The lack of a national standard for how English-language learners are identified and tracked—and a lack of a uniform standard even within some states—makes it difficult for anyone to know how well such students are doing academically. That’s one point made in a report, “English, Language Education, and America’s Future,” released this month by the Alexandria, Va.-based National Association of State Boards of Education.
As of this writing, the report hadn’t been posted on-line, but the Web site of the National Association of State Boards of Education says it is “coming soon.”
The report makes five recommendations for state policies concerning English-language learners. I quote them here verbatim:
—Clarify state language education goals.
—Standardize how English-language learners are identified and tracked.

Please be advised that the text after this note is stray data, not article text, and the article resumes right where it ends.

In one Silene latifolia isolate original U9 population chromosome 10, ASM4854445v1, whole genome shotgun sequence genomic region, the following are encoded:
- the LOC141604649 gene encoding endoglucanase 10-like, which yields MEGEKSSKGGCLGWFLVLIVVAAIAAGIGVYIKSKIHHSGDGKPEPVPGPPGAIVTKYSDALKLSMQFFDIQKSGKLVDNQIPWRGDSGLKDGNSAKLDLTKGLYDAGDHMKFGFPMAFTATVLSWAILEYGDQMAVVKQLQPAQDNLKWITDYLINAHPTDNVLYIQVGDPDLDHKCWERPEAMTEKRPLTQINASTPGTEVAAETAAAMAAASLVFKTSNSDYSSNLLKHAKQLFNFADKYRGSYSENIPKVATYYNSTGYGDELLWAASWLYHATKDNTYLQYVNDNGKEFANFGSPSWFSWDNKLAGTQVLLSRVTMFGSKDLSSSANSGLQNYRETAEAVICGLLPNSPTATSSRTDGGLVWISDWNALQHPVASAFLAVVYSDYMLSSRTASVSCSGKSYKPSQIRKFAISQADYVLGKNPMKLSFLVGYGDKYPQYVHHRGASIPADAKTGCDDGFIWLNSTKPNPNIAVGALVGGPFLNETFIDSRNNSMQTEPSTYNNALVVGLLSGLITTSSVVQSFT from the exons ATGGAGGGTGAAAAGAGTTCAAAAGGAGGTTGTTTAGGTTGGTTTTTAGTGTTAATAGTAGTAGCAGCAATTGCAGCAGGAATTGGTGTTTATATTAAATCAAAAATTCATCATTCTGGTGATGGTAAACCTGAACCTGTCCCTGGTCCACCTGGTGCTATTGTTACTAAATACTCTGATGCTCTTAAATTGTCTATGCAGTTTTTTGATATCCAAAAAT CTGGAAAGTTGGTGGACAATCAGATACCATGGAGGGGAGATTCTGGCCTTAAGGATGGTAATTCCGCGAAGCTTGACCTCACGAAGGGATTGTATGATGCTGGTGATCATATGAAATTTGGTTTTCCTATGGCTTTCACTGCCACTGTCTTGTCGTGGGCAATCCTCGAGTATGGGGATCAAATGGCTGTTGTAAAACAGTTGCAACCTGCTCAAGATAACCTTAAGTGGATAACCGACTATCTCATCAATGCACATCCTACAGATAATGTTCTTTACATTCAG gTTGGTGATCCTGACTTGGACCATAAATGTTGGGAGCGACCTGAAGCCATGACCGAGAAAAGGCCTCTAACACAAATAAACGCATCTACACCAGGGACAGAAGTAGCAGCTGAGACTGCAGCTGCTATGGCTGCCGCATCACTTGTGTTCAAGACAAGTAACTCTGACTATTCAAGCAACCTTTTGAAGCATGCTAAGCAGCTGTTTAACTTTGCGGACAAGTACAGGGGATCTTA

—Recruit and prepare adequate numbers of specialized, highly qualified ESL and world language teachers.
—Require that all educators learn basic ESL concepts and techniques.
—Select/develop and administer a comprehensive system of valid and reliable assessments to hold schools accountable for students’ English-language proficiency and mastery of academic content.
Offhand, I know that California, the state with the most English-language learners, doesn’t have a uniform definition across the state for what an English-language learner is because it leaves it up to each school district to determine the criteria for reclassifying such students as fluent in English. And states have a long way to go to meet the recommendation that all teachers would receive training to teach ELLs effectively. The report names two states, Arizona and Florida, that require all teachers to take courses in how to work with ELLs. California and Virginia also have requirements for teacher preparation programs to prepare teachers to instruct ELLs. That’s a very short list.
The report is written by a study group of the National Association of State Boards of Education on language and learning. Its recommendations are based on the group’s examination of existing research on ELLs.
A version of this news article first appeared in the Learning the Language blog.